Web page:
• Zeffirelli, Franco; Shakespeare, William; Taylor, Elizabeth; Burton, Richard. (c2001) The Taming of the Shrew: [s.l.] : Columbia Tristar Home Video.
  • Niamh J. O'Leary. (2012) 'Ambition and Desire: Gertrude as Tragic Hero in Feng Xiaogang's The Banquet.', in The Upstart Crow: A Shakespeare Journal. vol. 31
  • James Monaco. (2009) 'Film and Theatre', in How to Read a Film: Movies, Media and Beyond, Oxford: Oxford University Press., pp.58-62
  • Yvonne Griggs. (2009) 'On the Road: reclaiming Korol Lir', in Literature/Film Quarterly. vol. 37 (2) , pp.97-108
  • Kurosawa, Akira; Mifune, Toshiro. (c2001) Throne of blood, London: BFI.
  • Shakespeare, William. (2010) The taming of the shrew, London: Bloomsbury Arden Shakespeare.
  • William Shakespeare; Grace Ioppolo. (2008) King Lear: an authoritative text, sources, criticisms, adaptations and responses, New York: W.W. Norton.
  • Krantz, David. (2008) 'Tracking the Sounds of Franco Zeffirelli's The Taming of the Shrew', in Literature/Film Quarterly. (36.2)
  • Walker, Elsie. (2000) 'Pop Goes the Shakespeare: Baz Luhrmann's William Shakespeare's Romeo + Juliet.', in Literature/Film Quarterly. (28.2)
  • Shakespeare, William. (c2014) Macbeth: the text of Macbeth, the actors' gallery, sources and contexts, criticism, afterlives, resources, New York: W.W. Norton & Company.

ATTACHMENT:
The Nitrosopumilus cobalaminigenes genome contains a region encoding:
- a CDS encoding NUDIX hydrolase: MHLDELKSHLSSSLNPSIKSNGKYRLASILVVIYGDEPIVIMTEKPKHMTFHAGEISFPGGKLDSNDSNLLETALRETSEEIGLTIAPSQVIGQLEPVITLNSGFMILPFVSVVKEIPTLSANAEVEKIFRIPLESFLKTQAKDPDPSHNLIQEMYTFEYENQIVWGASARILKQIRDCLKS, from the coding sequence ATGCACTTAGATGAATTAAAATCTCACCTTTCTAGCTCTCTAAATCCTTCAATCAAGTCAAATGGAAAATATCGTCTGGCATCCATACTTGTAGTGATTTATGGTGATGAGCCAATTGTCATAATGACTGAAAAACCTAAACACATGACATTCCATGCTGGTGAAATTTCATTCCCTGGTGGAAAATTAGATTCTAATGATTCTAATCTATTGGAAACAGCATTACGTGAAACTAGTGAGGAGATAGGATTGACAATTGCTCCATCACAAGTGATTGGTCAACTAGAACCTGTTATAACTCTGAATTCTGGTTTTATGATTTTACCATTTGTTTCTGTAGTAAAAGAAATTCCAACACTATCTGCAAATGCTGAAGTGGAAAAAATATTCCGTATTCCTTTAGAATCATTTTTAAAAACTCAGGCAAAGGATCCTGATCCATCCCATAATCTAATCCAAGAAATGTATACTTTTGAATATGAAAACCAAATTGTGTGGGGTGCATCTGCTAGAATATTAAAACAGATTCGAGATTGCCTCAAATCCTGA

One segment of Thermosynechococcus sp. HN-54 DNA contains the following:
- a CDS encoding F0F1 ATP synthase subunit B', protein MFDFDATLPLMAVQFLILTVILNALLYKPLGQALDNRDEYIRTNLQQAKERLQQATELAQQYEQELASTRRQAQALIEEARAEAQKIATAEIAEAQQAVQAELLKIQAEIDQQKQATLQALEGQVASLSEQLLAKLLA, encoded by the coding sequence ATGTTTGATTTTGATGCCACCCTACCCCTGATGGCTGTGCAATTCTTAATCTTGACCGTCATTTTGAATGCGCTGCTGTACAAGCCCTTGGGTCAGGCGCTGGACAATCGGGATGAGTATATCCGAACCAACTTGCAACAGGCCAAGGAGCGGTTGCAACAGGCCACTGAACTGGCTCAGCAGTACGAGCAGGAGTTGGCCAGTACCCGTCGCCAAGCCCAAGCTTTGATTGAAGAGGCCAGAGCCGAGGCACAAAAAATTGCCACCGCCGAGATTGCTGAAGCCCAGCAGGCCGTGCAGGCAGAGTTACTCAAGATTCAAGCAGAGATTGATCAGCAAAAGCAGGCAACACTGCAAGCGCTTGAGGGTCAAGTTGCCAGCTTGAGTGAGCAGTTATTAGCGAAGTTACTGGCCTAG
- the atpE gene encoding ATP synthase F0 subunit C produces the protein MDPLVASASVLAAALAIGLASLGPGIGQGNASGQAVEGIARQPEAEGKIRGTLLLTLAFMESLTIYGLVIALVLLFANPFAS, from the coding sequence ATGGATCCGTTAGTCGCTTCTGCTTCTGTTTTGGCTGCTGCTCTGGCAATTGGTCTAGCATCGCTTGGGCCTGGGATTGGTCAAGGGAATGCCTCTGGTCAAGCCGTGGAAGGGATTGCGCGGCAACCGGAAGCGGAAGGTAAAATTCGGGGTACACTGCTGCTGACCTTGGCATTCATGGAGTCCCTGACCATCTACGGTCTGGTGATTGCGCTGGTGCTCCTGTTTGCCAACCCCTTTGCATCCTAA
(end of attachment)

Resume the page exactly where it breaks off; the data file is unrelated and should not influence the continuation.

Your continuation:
• Martinelli, Gabriella; Luhrmann, Baz; Shakespeare, William; DiCaprio, Leonardo; Danes, Claire. (c2002) William Shakespeare's Romeo + Juliet: 20th Century Fox Home Entertainment.
  • Martinez, Dolores. (2018) 'From 'Scottish Play' to Japanese Film: Kurosawa's Throne of Blood', in Arts. (7.5) , pp.1-11

The above list is indicative of the essential reading for the course. The library makes provision for all reading list items, with digital provision where possible, and these resources are shared between students. Further reading can be obtained from this module's reading list.

Assessment items, weightings and deadlines

Coursework / exam Description Deadline Weighting
Coursework   Online Portfolio     15% 
Coursework   Formative assessment: Essay plan and introduction    0% 
Coursework   Essay (3000 words) or a piece of creative writing (2,500 words plus commentary of 750 words)    80% 
Practical   Participation    5% 

Overall assessment

Coursework Exam
100% 0%

Reassessment

Coursework Exam
100% 0%
Module supervisor and teaching staff
Dr Mary Mazzilli, email: m.mazzilli@essex.ac.uk.
Dr Nora Williams
LiFTS General Office, email: liftstt@essex.ac.uk Telephone: 01206 872626

 

Availability
Yes
Yes
Yes

External examiner

Prof Duncan James Salkeld
University of Chichester
Professor of Shakespeare and Renaissance Literature
Resources
Available via Moodle
Of 45 hours, 30 (66.7%) hours available to students:
15 hours not recorded due to service coverage or fault;
0 hours not recorded due to opt-out by lecturer(s).

 

Further information

* Please note: due to differing publication schedules, items marked with an asterisk (*) base their information upon the previous academic year.